Although there is no cure for Parkinson’s, symptoms can be treated by a variety of measures.

  • Levadopa – converts to dopamine in the brain, helping replace the deficient hormone.
  • Carbidopa (Sinemet) – if given with levadopa prevents the latter from being broken down before it reaches the brain.
  • Dopamine agonists – mimic dopamine
  • MAO-B inhibitors – helps block the enzyme MAO-B, which breaks down natural dopamine
  • Other medications including COMT inhibitors, amantadine and anticholinergics
  • Medications to treat anxiety and depression
  • Deep brain stimulation – a surgeon implants electrodes into the brain, allowing stimulation of parts that help regulate movement.
  • Stem cell therapy – being investigated as a means to create dopamine-producing cells
  • Physical and occupational therapy


Famous People Diagnosed with Parkinson’s

  • Michael J. Fox
  • Janet Reno
  • Robin Williams
  • Muhammad Ali
  • Casey Kasem
  • Johnny Cash
  • Linda Ronstadt
  • Pope John Paul II
  • Peanut’s creator Charles Schulz

It’s been postulated Adolf Hitler suffered from Parkinson’s as well.



Daliah Wachs, MD, FAAFP is a nationally syndicated radio personality on GCN Network, iHeart Radio and Board Certified Family Physician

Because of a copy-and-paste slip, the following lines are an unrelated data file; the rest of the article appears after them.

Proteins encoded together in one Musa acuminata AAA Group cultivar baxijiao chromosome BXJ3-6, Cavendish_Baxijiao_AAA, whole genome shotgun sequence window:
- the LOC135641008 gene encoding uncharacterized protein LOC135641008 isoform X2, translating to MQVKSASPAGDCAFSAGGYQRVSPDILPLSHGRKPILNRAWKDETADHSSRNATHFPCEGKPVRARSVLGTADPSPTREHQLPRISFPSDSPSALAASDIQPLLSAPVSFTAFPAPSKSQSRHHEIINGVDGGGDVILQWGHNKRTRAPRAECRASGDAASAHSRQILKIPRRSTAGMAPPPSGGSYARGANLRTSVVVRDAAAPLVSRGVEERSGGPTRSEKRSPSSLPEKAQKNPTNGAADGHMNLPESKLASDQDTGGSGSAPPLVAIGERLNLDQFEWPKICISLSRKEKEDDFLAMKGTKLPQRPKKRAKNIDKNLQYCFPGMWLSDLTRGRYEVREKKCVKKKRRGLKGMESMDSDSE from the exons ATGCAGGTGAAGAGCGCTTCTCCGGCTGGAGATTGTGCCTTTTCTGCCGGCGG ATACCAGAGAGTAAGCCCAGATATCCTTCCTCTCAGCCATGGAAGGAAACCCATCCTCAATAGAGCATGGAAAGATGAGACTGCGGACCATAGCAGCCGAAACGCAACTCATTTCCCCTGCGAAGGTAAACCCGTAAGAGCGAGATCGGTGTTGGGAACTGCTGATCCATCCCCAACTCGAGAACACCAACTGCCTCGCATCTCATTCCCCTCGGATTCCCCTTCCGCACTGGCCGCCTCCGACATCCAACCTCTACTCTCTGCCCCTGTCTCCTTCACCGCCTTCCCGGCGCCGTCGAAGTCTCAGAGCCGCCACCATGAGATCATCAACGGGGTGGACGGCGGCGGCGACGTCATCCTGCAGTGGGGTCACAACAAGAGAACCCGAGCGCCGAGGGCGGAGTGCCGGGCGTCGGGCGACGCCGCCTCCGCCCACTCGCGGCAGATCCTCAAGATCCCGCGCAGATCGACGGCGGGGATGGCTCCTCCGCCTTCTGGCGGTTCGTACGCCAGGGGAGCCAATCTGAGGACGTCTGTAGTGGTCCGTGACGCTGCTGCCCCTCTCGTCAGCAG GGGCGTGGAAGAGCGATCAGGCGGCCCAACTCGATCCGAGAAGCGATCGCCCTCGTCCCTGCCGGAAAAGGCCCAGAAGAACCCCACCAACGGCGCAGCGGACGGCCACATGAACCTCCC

Posted in Health, news, Politics

Las Vegas Shooting, How YOU Can Help

Sunday night’s shooting of concert goers at the Route 91 Harvest Music Festival has left 58 dead and wounded hundreds others in the deadliest mass shooting to affect the United States.  Here’s how you can help:

Las Vegas Victim’s Fund

Established by Steve Sisolak, Clark County Commission Chair, this fund is helping to raise funds for victims and their families.  Go Fund Me Page is here.

Blood Donation

Thousands of units of blood are needed and can come from local and out of state donors.

United Blood Services have locations throughout the country that can accept your blood Donation. Contact UBS here.

The American Red Cross is accepting donations. On their website, they ask to visit

Moreover Red Cross is taking donations. Call 1-800-RED CROSS or text the word REDCROSS to 90999 to make a $10 donation.


We are asking President Trump to help declare a National Blood Donation Week.  Please sign and SHARE the petition below:


Secret Garden Radio For Las Vegas Fund

R&B icon Al B. Sure, Host of Secret Garden @SlowJams Morning show via iHeart Radio & Host of Secret Garden Radio @ our historic KCEP Power 88.1 FM is raising money for victims and their familes here.

National Compassion Fund

Funds will help the immediate and long term needs of victims and their families.  Donate here.